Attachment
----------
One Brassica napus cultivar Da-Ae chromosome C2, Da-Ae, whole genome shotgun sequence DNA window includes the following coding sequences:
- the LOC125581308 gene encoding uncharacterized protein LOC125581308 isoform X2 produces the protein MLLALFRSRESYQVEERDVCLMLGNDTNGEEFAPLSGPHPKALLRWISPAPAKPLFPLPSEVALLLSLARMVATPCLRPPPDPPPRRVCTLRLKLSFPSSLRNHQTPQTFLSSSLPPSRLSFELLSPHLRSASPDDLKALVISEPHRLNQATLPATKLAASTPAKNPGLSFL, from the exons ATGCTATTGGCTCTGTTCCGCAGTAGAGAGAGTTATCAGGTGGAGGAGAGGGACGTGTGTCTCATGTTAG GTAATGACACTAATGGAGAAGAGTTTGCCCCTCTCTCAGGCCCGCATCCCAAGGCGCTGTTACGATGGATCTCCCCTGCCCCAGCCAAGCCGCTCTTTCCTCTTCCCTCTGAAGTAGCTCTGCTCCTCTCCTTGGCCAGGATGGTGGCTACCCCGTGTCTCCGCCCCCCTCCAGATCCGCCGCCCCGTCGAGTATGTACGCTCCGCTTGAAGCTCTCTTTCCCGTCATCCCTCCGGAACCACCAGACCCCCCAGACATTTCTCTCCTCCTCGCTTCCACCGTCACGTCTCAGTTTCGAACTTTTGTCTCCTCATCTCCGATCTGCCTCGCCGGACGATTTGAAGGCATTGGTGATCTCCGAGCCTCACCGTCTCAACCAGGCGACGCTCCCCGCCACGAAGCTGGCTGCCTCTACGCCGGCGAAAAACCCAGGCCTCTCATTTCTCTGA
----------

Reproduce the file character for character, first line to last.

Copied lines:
One Brassica napus cultivar Da-Ae chromosome C2, Da-Ae, whole genome shotgun sequence DNA window includes the following coding sequences:
- the LOC125581308 gene encoding uncharacterized protein LOC125581308 isoform X2 produces the protein MLLALFRSRESYQVEERDVCLMLGNDTNGEEFAPLSGPHPKALLRWISPAPAKPLFPLPSEVALLLSLARMVATPCLRPPPDPPPRRVCTLRLKLSFPSSLRNHQTPQTFLSSSLPPSRLSFELLSPHLRSASPDDLKALVISEPHRLNQATLPATKLAASTPAKNPGLSFL, from the exons ATGCTATTGGCTCTGTTCCGCAGTAGAGAGAGTTATCAGGTGGAGGAGAGGGACGTGTGTCTCATGTTAG GTAATGACACTAATGGAGAAGAGTTTGCCCCTCTCTCAGGCCCGCATCCCAAGGCGCTGTTACGATGGATCTCCCCTGCCCCAGCCAAGCCGCTCTTTCCTCTTCCCTCTGAAGTAGCTCTGCTCCTCTCCTTGGCCAGGATGGTGGCTACCCCGTGTCTCCGCCCCCCTCCAGATCCGCCGCCCCGTCGAGTATGTACGCTCCGCTTGAAGCTCTCTTTCCCGTCATCCCTCCGGAACCACCAGACCCCCCAGACATTTCTCTCCTCCTCGCTTCCACCGTCACGTCTCAGTTTCGAACTTTTGTCTCCTCATCTCCGATCTGCCTCGCCGGACGATTTGAAGGCATTGGTGATCTCCGAGCCTCACCGTCTCAACCAGGCGACGCTCCCCGCCACGAAGCTGGCTGCCTCTACGCCGGCGAAAAACCCAGGCCTCTCATTTCTCTGA